Most columnists are comfortable going after public officials – calling out their shortcomings and misdeeds in pieces ranging from epic prose to shrill screeds.
But in dozens of conversations, particularly in recent years, a new problem has arisen that is worthy of this screed. I’ll crank the shrillness down to seven.
The problem for journalists is sources, usually regular people, who have very little to reasonably fear but refuse to be identified because the issue they raise might upset someone.
Anonymous sources always will be part of journalism. Sometimes sources have very good reasons to seek anonymity – victims of sexual assault or whistleblowers, people who had vital information but would lose their livelihoods or even lives in foreign countries for speaking out.
The Northwest Herald, like all legitimate news agencies, has its own policy on anonymous sources in our editorial principles:
“We will seek to disclose to readers the name of the source of all information we gather for publication. Such transparency is important to lend credibility to sources. When we agree to withhold the name, a source will not be made known to anyone outside Shaw Suburban Media.
“Before information is accepted for publication without full attribution, we must make every reasonable effort to get the source on the record. If that is not possible, we will seek the information from another source whom we can identify publicly. If we do withhold the name from publication, we will ask for an on-the-record reason for concealing the identity and will include that reason in the story ...”
We’ve encountered countless examples of sources seeking anonymity for lesser reasons. I’m hesitant to detail them since it’s not my purpose to shame individuals who never asked to be in the spotlight. But it’s becoming a borderline epidemic.
In some instances, it’s fine. We won’t print your name just for talking to us. Point us to the problem. If there are documents or other sources available, we’ll get the story. But when the people most directly affected by the issue are afraid to use their names, the story loses a lot of impact if it doesn’t die altogether.
Explanations range from fear of irritating some village president or giving the police chief a case of the grumpies. Those explanations are confusing for journalists who do those things for a living.
This isn’t Damascus or Riyadh. What could happen? You might get a frosty reception at the Chamber mixer?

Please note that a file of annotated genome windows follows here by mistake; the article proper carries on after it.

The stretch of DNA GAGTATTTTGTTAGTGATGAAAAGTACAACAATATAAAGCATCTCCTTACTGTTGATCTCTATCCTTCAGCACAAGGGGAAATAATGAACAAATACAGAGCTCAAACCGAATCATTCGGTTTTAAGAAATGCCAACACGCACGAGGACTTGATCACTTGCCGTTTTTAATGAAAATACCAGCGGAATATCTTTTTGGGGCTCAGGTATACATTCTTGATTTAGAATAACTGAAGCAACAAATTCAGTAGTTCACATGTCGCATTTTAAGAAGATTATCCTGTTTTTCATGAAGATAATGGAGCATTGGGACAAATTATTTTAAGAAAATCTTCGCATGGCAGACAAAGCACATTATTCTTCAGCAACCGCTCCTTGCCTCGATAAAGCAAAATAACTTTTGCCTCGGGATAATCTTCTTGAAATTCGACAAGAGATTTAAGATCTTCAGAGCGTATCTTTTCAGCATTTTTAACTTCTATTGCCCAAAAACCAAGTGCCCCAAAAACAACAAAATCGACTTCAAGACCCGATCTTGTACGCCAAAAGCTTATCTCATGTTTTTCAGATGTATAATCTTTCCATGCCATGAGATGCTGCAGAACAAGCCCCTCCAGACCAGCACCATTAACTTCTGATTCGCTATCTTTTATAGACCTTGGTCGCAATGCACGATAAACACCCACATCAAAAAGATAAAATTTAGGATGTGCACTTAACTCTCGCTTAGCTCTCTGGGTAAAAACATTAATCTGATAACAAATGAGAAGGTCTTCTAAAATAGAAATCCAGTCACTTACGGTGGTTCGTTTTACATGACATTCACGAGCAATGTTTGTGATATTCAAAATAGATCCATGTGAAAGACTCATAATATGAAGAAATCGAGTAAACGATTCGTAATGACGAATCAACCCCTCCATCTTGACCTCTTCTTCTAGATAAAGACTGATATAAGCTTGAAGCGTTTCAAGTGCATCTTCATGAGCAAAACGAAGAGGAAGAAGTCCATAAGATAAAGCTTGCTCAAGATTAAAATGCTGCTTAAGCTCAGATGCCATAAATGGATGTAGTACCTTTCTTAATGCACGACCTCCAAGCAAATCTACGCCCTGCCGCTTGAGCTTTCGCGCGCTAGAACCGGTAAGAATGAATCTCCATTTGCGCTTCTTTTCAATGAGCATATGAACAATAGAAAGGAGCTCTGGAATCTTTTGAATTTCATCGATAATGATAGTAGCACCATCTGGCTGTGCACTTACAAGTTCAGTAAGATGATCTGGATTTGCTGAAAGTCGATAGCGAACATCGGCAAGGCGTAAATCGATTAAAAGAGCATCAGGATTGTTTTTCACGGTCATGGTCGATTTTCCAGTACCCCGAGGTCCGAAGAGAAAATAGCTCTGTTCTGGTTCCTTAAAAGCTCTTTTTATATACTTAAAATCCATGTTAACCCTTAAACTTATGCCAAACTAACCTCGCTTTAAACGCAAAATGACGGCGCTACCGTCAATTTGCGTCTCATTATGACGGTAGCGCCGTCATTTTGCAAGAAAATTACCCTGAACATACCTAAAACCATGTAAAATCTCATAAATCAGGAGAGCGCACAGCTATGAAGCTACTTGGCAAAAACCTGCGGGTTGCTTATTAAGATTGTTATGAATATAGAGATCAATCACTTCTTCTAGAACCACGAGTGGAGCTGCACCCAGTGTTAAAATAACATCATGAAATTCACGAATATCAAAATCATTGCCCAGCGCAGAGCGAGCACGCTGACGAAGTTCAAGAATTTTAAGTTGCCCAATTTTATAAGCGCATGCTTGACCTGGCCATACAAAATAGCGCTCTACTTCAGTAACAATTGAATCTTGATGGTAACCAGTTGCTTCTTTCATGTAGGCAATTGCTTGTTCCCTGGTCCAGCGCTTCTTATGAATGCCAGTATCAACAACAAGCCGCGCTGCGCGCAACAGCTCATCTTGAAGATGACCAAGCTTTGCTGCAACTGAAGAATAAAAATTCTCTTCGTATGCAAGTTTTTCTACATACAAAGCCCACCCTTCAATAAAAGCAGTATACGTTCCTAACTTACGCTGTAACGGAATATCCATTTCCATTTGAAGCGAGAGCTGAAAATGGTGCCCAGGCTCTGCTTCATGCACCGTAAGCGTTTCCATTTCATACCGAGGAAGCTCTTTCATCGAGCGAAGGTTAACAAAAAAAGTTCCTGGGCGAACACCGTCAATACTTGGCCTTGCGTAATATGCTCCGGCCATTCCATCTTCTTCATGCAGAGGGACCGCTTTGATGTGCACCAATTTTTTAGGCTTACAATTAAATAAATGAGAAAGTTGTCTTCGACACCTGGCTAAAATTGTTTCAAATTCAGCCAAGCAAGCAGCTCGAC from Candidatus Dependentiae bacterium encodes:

What’s concerning is that they often seem like normal people – decent people who just don’t want to make waves. We hear plenty from the screamers. But aren’t these decent folks the kind we should be listening to?
While there will always be cold feet from those not used to the public eye, I attribute some of this anonymity hysteria to the ability to post one’s thoughts, arguments, rants or misguided notions in many places on the Internet without identifying oneself.
How freeing to be able to air gripes without fear of retribution. Writers know better than anyone how cathartic a keyboard can be.
However, random Internet complaints from anonymous people are seldom taken seriously in the world of public affairs.
They might be useful for a discussion among the dozen or more people on that particular site discussing that particular story, but they don’t move the needle anywhere else.
Anonymous Internet complaints are little more than flotsam and jetsam – cyber fish turds in a cyber ocean.
Catharsis is one thing. But if you really want to change anything besides the direction of a comment thread, at some point you’re going to have to stand up for yourself and others.
People. Real people who have the will to speak and point out issues in their communites are the ones who affect change. They have to stand up in a visible way.
And sometimes that means putting your face where your screen name is.
• Kevin Lyons is news editor of the Northwest Herald. Reach him at 815-526-4505 or email him at email@example.com. Follow him on Twitter at @KevinLyonsNWH.